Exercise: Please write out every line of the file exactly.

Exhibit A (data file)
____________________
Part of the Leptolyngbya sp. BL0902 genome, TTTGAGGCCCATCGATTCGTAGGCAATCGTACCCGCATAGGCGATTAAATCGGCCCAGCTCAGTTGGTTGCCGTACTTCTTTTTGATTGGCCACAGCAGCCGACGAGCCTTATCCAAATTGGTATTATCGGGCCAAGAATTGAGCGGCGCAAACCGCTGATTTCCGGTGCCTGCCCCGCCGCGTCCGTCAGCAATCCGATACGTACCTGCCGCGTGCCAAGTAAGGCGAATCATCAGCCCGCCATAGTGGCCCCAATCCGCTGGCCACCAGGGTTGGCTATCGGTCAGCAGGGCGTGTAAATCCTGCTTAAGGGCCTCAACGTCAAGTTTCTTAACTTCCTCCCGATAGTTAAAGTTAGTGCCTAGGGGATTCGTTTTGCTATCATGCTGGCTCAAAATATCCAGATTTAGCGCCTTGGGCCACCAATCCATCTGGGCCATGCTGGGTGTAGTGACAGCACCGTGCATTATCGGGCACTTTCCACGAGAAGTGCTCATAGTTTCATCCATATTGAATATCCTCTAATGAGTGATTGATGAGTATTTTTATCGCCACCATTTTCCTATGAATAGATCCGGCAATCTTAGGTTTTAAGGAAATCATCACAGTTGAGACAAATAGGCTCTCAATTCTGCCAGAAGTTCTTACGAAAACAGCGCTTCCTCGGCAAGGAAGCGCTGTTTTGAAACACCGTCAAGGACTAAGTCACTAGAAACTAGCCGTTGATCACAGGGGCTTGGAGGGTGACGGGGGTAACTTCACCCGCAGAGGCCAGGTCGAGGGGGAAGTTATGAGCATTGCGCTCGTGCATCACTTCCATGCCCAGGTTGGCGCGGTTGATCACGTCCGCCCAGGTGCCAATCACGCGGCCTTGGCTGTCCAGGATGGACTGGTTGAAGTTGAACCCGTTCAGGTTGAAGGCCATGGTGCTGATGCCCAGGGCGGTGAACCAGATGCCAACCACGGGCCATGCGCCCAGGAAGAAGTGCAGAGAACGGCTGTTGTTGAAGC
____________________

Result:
Part of the Leptolyngbya sp. BL0902 genome, TTTGAGGCCCATCGATTCGTAGGCAATCGTACCCGCATAGGCGATTAAATCGGCCCAGCTCAGTTGGTTGCCGTACTTCTTTTTGATTGGCCACAGCAGCCGACGAGCCTTATCCAAATTGGTATTATCGGGCCAAGAATTGAGCGGCGCAAACCGCTGATTTCCGGTGCCTGCCCCGCCGCGTCCGTCAGCAATCCGATACGTACCTGCCGCGTGCCAAGTAAGGCGAATCATCAGCCCGCCATAGTGGCCCCAATCCGCTGGCCACCAGGGTTGGCTATCGGTCAGCAGGGCGTGTAAATCCTGCTTAAGGGCCTCAACGTCAAGTTTCTTAACTTCCTCCCGATAGTTAAAGTTAGTGCCTAGGGGATTCGTTTTGCTATCATGCTGGCTCAAAATATCCAGATTTAGCGCCTTGGGCCACCAATCCATCTGGGCCATGCTGGGTGTAGTGACAGCACCGTGCATTATCGGGCACTTTCCACGAGAAGTGCTCATAGTTTCATCCATATTGAATATCCTCTAATGAGTGATTGATGAGTATTTTTATCGCCACCATTTTCCTATGAATAGATCCGGCAATCTTAGGTTTTAAGGAAATCATCACAGTTGAGACAAATAGGCTCTCAATTCTGCCAGAAGTTCTTACGAAAACAGCGCTTCCTCGGCAAGGAAGCGCTGTTTTGAAACACCGTCAAGGACTAAGTCACTAGAAACTAGCCGTTGATCACAGGGGCTTGGAGGGTGACGGGGGTAACTTCACCCGCAGAGGCCAGGTCGAGGGGGAAGTTATGAGCATTGCGCTCGTGCATCACTTCCATGCCCAGGTTGGCGCGGTTGATCACGTCCGCCCAGGTGCCAATCACGCGGCCTTGGCTGTCCAGGATGGACTGGTTGAAGTTGAACCCGTTCAGGTTGAAGGCCATGGTGCTGATGCCCAGGGCGGTGAACCAGATGCCAACCACGGGCCATGCGCCCAGGAAGAAGTGCAGAGAACGGCTGTTGTTGAAGC